Saturday, August 27, 2011
The August 2011 Daring Bakers’ Challenge was hosted by Lisa of Parsley, Sage, Desserts and Line Drive and Mandy of What the Fruitcake?!. These two sugar mavens challenged us to make sinfully delicious candies! This was a special challenge for the Daring Bakers because the good folks at http://www.chocoley.com offered an amazing prize for the winner of the most creative and delicious candy!
I was most excited because the challenge involved tempering chocolate, something I had never done by hand before. During my brief stint working at DeBrand Fine Chocolates in Indianapolis in 2001, we would make some garnishes out of tempered chocolate, but had fancy tempering machines that we just had to turn on. I went with the double boiler method, and after my candy thermometer decided my bowl shape/size wasn't conducive to candy making in the batch of sponge candy I torched (NOT PICTURED, haha, it was terrible), I decided to try to do it by feel. I know, this might sound crazy. Tempering chocolate is Very Serious Business. But I thought maybe it is more like baking bread, where the measurements are precise except for when they aren't, and it is more important to develop a feel for how the dough should feel, and make slight adjustments.
My bonbons or truffles (I think I'll call them truffles since they are chocolate inside chocolate) ended up with that perfect shiny snap, so I feel like I am not completely wrong in thinking you might be able to temper chocolate by sense. I heated up about 2/3 of the chocolate until it was melted, smooth, and had started to heat up (definitely not even close to boiling). I removed it from the heat and stirred chocolate drops in until they stopped melting easily, then put it back on the heat for a minute or so until it got glossy again. I had a plastic mold, and through trial and error discovered that the easiest way not to make a mess of things was to drop some of the chocolate into each divet, swirl it around with a brush until it had coated the sides, and then chill it. The first batch, I tried doing it where you ladle chocolate over the whole mold and pour the extra back into the pot, and all I really made was a huge mess!
For the insides, I made two kinds of ganache. One was a dark chocolate mixed with ancho chili powder, a sprinkle of cayenne, and a sprinkle of cinnamon. The other was a milk chocolate ganache with a little Irish cream. The milk chocolate took a lot longer to get to the appropriate consistency, so we ate most of it as a snack later that week.
The truffles were tasty. Shiny and a good snap as you bit in, very soft and smooth in the middle, with a little bite due to the spices. Now that I have more of a hang of it, I think it would be simple to do again.... simple but not cheap. Making chocolates is an expensive venture! I think I may use this method the next time I make such things as peanut butter balls, just to have a better finish on the outside. I usually just melt down bags of chocolate chips, but using a tempered chocolate will really class things up a bit. Next time I will also plan ahead better and order bulk couverture chocolate online. I couldn't find any in local stores, and did buy some off of a chocolate shop in Asheville, but I couldn't rely on them as a source (it isn't like they have that chocolate on their menu or anything!).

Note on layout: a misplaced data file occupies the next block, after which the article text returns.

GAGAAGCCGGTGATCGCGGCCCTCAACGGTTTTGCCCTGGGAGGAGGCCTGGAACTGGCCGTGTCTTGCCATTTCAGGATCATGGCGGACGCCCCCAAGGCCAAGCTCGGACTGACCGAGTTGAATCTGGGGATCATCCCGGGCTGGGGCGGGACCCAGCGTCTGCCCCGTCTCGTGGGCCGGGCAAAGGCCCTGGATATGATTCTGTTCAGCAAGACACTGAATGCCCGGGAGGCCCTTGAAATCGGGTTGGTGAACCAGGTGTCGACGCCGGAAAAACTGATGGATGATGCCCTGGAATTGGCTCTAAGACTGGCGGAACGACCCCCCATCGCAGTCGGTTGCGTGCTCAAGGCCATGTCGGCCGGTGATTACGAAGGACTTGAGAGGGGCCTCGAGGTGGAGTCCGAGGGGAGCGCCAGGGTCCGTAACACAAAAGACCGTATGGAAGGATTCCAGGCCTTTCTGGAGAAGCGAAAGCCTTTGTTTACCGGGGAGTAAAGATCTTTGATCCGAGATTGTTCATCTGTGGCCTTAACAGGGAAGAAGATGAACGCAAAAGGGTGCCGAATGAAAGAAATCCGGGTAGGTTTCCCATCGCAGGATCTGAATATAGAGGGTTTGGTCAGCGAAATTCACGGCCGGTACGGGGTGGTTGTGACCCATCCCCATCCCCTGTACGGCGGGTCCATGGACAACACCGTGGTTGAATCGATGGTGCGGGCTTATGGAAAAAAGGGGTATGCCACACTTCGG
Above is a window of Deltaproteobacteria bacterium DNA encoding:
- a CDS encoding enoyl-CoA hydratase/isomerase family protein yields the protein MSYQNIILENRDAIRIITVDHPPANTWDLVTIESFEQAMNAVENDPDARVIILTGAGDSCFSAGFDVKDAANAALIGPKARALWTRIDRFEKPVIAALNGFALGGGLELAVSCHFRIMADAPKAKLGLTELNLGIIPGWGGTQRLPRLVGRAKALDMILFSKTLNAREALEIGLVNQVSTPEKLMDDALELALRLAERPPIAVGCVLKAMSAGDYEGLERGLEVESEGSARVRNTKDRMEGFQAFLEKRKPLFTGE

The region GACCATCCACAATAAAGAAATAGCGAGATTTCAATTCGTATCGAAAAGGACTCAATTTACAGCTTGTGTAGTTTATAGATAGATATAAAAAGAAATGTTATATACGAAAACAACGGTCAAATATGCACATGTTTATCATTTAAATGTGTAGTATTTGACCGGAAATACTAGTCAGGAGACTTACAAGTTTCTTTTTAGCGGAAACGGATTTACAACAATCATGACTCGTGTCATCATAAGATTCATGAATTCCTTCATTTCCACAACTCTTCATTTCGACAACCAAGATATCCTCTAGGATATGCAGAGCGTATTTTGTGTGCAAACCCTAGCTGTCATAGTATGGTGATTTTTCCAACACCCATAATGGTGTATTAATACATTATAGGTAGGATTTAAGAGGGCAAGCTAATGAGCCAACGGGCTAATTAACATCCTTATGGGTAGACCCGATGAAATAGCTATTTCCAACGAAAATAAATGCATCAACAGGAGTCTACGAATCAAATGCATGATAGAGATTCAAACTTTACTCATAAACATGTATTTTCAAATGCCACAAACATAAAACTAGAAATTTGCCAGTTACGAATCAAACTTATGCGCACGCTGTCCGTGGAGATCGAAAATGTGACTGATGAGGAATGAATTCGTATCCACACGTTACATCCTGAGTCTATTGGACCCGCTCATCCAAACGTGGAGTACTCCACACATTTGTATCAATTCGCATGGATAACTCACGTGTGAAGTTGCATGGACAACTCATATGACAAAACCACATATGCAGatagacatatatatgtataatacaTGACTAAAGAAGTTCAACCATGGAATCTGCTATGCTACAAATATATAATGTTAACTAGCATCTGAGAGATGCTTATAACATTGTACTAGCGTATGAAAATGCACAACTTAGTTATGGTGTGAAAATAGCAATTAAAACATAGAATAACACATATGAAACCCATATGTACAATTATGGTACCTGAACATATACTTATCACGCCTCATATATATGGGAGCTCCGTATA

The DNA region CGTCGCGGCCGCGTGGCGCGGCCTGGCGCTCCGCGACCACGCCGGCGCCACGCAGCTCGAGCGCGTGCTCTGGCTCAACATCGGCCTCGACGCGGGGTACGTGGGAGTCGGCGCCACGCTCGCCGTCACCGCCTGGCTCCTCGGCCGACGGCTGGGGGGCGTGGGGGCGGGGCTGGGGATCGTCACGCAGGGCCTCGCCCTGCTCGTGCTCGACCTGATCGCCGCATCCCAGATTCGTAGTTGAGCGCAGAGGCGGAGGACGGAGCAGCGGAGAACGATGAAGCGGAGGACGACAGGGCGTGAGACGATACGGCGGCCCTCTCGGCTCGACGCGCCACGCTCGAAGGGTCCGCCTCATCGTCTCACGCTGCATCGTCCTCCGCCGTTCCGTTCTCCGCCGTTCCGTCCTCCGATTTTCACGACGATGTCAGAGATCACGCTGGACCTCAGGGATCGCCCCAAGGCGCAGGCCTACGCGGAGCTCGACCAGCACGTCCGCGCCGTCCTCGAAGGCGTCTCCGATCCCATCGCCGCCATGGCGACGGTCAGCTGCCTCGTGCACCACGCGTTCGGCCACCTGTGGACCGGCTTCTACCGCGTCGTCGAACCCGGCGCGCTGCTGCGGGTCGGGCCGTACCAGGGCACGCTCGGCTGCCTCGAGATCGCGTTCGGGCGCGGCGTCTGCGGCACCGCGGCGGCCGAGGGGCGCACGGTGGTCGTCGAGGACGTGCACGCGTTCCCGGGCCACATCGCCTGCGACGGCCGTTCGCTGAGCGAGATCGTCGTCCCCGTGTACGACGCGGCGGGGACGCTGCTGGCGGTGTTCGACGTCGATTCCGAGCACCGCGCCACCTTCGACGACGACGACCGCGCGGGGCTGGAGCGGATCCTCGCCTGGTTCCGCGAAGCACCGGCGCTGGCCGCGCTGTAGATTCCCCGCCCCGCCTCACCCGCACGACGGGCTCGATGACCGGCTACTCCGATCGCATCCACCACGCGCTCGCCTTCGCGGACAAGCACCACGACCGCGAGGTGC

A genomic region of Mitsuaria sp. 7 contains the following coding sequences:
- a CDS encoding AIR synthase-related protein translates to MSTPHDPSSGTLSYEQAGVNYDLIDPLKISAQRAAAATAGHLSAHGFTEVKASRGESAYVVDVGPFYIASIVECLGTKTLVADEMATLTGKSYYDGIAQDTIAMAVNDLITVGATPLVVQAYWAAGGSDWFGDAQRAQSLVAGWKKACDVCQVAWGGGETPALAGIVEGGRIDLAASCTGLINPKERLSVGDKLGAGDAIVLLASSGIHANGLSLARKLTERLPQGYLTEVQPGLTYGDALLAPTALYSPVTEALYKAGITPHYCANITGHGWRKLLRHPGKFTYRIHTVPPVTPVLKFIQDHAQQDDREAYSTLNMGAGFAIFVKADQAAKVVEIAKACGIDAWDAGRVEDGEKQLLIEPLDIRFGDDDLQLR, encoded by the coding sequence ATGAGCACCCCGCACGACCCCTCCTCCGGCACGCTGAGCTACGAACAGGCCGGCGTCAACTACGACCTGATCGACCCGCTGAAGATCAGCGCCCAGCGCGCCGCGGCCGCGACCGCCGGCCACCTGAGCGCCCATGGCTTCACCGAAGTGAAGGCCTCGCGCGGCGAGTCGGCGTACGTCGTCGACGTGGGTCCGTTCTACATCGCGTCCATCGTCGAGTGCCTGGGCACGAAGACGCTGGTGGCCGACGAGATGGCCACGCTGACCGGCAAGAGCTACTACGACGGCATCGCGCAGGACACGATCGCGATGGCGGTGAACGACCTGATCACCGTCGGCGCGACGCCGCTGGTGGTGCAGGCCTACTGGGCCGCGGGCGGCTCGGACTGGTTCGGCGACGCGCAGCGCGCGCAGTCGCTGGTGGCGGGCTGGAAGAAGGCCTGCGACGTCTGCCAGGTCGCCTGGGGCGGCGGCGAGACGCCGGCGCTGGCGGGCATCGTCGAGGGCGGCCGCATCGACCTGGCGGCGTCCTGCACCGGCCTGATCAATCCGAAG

at 2:57 PM
Friday, August 12, 2011
Yesterday I was reading through the blogs in my foodie folder in Google Reader, and as soon as I saw David Lebovitz's recipe for Gluten-Free Brownies, I knew I had to make it. I had made the original recipe from Ready for Dessert, and liked what he said he did in replacing the flour. It involves cornstarch, and several of the comments to his post asked about replacing that. Apparently you can replace it directly with potato starch if necessary. I used cornstarch.
My picture doesn't look as dark or fudgey as his in the original recipe post, but I blame the bright noon sunlight. These might compete in my brownie files as our favorite brownie recipe. The best thing I can say about them is that you have NO IDEA they are gluten-free. No weird taste. No weird texture. It is a brownie through and through, down to the crackly tops that you need! It was the perfect recipe to use the rest of the chocolate I got from Mast Brothers, plus some chocolate chips. Instead of nuts, I stirred in additional chocolate chips, which I'm not sure I can recommend if you intend to eat an entire piece! Completely over the top.
at 9:52 PM
Saturday, August 06, 2011
Every once in a while I will make something that I'm not sure I'll like, and still can't decide after it is over if it was "good." This Green Tomato Bundct Cake, from Paula Deen on the Food Network, is one of those cakes. A friend of mine made this recipe a bunch last summer and swore by it (although she recommended skipping the glaze). I loved the concept; it seemed so southern to use green tomatoes in a cake! I kept thinking of it in the off-season but finally remembered to pull it out once I started seeing green tomatoes at the farmers markets again.
A lot of reviews claimed that nobody could tell these were green tomatoes! That it was so amazing and delicious and mysterious! My problem was that they were too obviously green tomatoes. They were so firm, even in a small dice, they hadn't developed enough sugar to absorb into the cake, and their tartness really stood out. The cake itself was delicious, the spices and nuts (and currants that I used) were heartwarming and would be perfect for fall.. without the green tomatoes.
It seems I have a verdict after all!
at 6:52 PM